Connecting in Cyberspace

Connecting in Cyberspace

“Are you a bot?” Something inside of me never ceases to wonder in amazement at what lies behind this question that often – too often – frames the opening salvo of a conversation with Kellimni.com*. Our teenagers want to connect. They loath what is false or artificial but desperately crave for connections that are real, significant and genuine: qualities that make a relationship deeply human. This need to connect drives them to reach out continuously, lest they end up alone. For nothing is as scary, or as hurtful, to the average teen as loneliness. Being left out is unbearable at an age when they are willing to do almost anything to be accepted by their peers and blend in. Enter Facebook, Tumblr, Instagram and Kik: instant gratification and connection are only two key clicks away. But hold on a second, how safe are they online? Who are they hanging out with in cyberspace? And, by the way, how in tune are caring adults with their world? Teenagers may have a rough time distinguishing the good guys from the bad in cyberspace. Superficiality does not impress them either, for it renders them cheap. They sometimes flirt with it but their sensitive nature often only tolerates it to an extent. And then they feel bad about themselves… Kellimni.com reaches out to all teens in these islands with a message rich in humanity: real people, professionally trained to support the young, through a genuinely caring relationship that begins, and ends, online…  a relationship where the young can feel free and remain anonymous if they wish, and where what they share is respected and...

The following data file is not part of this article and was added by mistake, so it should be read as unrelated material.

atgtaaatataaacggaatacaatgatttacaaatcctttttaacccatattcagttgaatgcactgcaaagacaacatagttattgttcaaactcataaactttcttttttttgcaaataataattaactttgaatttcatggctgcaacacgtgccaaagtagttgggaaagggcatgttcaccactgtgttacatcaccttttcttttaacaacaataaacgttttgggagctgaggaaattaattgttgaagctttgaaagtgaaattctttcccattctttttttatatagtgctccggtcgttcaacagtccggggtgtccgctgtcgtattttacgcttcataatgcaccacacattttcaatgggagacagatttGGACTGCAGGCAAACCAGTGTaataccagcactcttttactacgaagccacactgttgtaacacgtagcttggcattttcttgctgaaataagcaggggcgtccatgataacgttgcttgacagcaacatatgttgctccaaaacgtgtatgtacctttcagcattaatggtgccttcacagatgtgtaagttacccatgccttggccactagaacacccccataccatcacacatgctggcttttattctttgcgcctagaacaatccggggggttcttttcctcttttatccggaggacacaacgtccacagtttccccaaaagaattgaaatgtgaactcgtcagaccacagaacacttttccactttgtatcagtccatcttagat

I can never get that moment back

I can never get that moment back

I remember a time when it was common to use siblings as messengers. This was nothing new to me. Some older girls at my school would quietly give me little notes, safely secured with sticky tape, to pass on to my brother. As soon as I hit my teenage years, I did the exact same thing and found someone else’s sibling to act as a messenger. Being in a conservative girls school, we would hide the letters in the sleeves of our cardigans in fear of the nuns finding out that we were sending letters to ‘boys’. It was all part of the excitement. I also remember sprinting to the phone, before anyone else in the family answered, just in case a ‘boyfriend’ called. Going out at the weekend meant that we didn’t know whether we would meet our crush. It was hard to forget the butterflies and the excitement that we felt if a person we fancied happened to be at the same venue. Like any teenager, I have no doubt that we acted foolishly and frivolously in the presence of a person that we liked. It was a different time and the passage of time is inevitable. The difference today is that, unlike my teenage years, most teenagers have an internet-enabled phone in their pocket. Our first flirtations may have ranged from a little note or a secret Valentine card. But without access to smartphones or the web, our romantic gestures, however embarrassing, were rarely seen by anyone else.  At most, the notes would be stored in a little shoebox. Unlike physical cards or photos, the Internet never forgets and, once...